Serial hacker Charlie Miller has been given the boot from Apple’s iOS developer program for releasing an app that highlights numerous critical security vulnerabilities in the iPhone’s operating system.
The app in question, titled InstaStock, was approved in to the App Store in September and was hitherto known as just an innocuous stock price checker. However, yesterday, Miller revealed the app contains additional code that bypasses the built-in security measures in iOS that are meant to protect devices against unauthorised and malicious applications.
Not surprisingly, Miller’s revelation struck a nerve with Cupertino, which soon emailed him notifying that he has been terminated from the iOS developer program.
However, Miller admits that Apple was within its legal right to do what it did, as he had violated the terms of the program which states developers aren’t allowed to “hide, misrepresent or obscure any features, content, services or functionality” of their apps, even if it was to make a point. What he finds offensive, though, is the manner in which they cut him loose, rather than work with him on the discovery to find a solution.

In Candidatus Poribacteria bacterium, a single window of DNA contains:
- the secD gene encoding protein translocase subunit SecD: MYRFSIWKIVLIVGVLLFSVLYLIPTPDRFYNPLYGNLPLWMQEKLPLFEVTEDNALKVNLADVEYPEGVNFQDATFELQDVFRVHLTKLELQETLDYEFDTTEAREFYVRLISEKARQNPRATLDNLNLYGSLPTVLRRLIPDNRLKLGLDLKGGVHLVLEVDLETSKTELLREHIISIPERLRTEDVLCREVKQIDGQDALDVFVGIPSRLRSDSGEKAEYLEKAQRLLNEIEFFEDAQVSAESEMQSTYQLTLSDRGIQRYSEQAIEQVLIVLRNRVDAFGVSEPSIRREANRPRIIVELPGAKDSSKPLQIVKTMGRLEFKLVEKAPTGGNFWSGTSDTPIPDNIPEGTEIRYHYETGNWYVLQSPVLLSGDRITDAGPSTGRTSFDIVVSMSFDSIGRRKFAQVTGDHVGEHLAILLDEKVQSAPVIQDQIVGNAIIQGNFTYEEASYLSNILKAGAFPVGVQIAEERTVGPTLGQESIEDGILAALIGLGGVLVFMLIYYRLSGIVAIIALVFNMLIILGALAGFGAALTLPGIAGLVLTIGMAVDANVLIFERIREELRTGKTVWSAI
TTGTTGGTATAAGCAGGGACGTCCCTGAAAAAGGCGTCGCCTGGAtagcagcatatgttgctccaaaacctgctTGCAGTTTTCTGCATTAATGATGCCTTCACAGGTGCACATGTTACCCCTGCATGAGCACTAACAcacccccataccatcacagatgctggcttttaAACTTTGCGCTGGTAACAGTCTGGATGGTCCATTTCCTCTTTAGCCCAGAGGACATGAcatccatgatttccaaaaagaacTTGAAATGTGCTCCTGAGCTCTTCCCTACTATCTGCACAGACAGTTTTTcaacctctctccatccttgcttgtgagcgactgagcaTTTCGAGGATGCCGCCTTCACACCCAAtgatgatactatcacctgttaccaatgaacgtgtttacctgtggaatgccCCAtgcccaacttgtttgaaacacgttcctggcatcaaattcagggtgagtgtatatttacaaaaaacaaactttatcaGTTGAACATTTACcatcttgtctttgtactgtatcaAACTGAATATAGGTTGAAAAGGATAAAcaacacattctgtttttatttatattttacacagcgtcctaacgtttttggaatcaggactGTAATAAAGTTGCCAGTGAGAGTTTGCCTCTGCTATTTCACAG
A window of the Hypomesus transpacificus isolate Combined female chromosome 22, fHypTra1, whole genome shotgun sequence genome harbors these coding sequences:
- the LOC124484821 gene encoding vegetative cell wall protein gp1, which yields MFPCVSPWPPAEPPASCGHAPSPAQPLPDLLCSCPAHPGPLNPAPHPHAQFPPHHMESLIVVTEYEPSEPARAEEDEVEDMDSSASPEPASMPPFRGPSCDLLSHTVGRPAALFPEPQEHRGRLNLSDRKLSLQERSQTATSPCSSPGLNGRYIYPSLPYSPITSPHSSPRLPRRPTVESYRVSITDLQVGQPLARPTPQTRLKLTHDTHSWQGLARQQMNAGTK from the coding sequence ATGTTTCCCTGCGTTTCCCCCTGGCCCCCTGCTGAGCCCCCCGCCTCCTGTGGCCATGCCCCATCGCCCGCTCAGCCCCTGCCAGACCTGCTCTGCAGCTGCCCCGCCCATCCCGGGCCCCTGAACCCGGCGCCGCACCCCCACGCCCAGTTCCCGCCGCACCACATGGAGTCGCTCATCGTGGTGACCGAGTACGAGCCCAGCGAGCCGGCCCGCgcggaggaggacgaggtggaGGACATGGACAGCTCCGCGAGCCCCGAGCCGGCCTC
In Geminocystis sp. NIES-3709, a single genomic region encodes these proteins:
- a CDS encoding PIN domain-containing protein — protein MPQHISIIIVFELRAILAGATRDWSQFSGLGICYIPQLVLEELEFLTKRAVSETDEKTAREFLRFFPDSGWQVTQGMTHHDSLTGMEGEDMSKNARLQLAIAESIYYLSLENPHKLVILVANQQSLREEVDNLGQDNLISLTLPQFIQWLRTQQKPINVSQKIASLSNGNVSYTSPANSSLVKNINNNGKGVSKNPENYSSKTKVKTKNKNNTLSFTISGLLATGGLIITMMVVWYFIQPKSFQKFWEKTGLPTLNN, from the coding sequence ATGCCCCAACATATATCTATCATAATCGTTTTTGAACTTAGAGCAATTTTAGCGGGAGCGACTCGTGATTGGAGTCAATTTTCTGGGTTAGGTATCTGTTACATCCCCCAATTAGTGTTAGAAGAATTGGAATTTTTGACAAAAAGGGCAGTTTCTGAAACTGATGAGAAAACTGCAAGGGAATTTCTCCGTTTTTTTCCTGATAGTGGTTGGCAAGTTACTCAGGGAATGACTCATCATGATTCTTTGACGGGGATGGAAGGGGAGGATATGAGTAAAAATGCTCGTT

Explaining his reason for submitting the app to the App Store in the first place, Miller said: “Without a real app in the App Store, people would say Apple wouldn't approve an app that took advantage of this flaw”.
Apple has yet to comment on the issue, which only adds to a series of embarrassments it has suffered since the release of the iPhone 4S last month. From battery problems to call issues, the fifth-gen iPhone has been something of a PR nightmare for the company in recent weeks and with news of a potential major security meltdown at its hands, it’s not likely to end anytime soon.